But, Your Honor, it’s the government’s contention that this is not a scared little kid. This is a tough individual, someone who got involved in what was a very scary and very tough business. And that business — the second point that the government would like you to recall when you go to deliberation — is the business of selling drugs.
This soldier became the middle man. He would drive to Houston, buy drugs, and then would return to sell them in the Fort Polk area — sell them to soldiers — sell them to his fellow soldiers. First he gave them away and then later on, when he had a market, he started to sell the drugs.
And this is not some penny ante pusher. This is a dealer in quantity. If you’ll read the statement from PFC Eddie Gaines, just their association alone resulted in the selling of fourteen hundred hits of LSD in this area in a four to five month period. That’s approximately three hundred units a month of LSD being sold in this area.
The accused himself indicated that every weekend, from August through October, he was in the club in Alexandria selling drugs. And according to Mr. Thundercloud, their information was that he was going through a hundred to a hundred and fifty units every weekend. And what was his profit? He indicated that he was buying these units of LSD for a dollar a piece and selling them for as much as five or six dollars a piece.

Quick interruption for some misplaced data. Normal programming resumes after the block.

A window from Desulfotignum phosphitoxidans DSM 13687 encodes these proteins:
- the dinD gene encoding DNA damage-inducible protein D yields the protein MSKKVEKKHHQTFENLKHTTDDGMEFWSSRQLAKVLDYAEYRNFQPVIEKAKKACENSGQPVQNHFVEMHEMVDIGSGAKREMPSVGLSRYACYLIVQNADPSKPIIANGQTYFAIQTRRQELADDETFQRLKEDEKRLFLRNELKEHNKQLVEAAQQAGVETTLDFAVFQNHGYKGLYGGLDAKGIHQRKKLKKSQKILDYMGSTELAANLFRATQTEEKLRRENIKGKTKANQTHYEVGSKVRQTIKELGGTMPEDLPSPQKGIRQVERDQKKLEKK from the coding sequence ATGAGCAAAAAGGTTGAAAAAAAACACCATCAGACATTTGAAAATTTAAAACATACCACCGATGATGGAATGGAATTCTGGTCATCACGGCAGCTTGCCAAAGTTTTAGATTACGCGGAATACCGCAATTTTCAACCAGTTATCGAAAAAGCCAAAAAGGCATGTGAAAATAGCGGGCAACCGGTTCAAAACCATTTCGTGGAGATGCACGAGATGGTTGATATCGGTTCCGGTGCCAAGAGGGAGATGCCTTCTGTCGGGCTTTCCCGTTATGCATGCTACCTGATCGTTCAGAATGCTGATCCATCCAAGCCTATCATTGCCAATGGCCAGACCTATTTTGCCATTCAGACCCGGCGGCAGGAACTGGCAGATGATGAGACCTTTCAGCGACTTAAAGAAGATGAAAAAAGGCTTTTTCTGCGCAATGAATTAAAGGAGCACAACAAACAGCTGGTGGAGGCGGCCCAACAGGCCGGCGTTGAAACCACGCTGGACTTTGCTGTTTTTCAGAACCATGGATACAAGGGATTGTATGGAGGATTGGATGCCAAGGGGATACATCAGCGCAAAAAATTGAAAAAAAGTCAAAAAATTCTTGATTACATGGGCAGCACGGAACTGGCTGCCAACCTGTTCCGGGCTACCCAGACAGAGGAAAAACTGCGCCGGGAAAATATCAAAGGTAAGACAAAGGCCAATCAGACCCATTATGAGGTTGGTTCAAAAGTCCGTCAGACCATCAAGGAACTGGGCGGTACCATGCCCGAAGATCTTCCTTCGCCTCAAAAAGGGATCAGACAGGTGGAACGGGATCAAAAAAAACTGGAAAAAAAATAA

This is not someone who didn’t have any idea what he was doing. This is not someone who was selling an unknown. He had taken MDMA; he had taken ecstasy. He knew what LSD did. What do they call it on the street? They call it acid. He was selling acid to his friends and to total strangers — people he didn’t know.
Now Mr. Thundercloud appeared on the stand and indicated that this individual had helped him — or had helped the government in cracking down on drug dealers. But it’s the government’s contention, Your Honor, that this was just another bargain in this businessman’s repertoire. He knew he was in trouble; he had already run from trial once because he was afraid of the punishment he was going to get, and he made a bargain with Mr. Thundercloud in order to get a less severe punishment.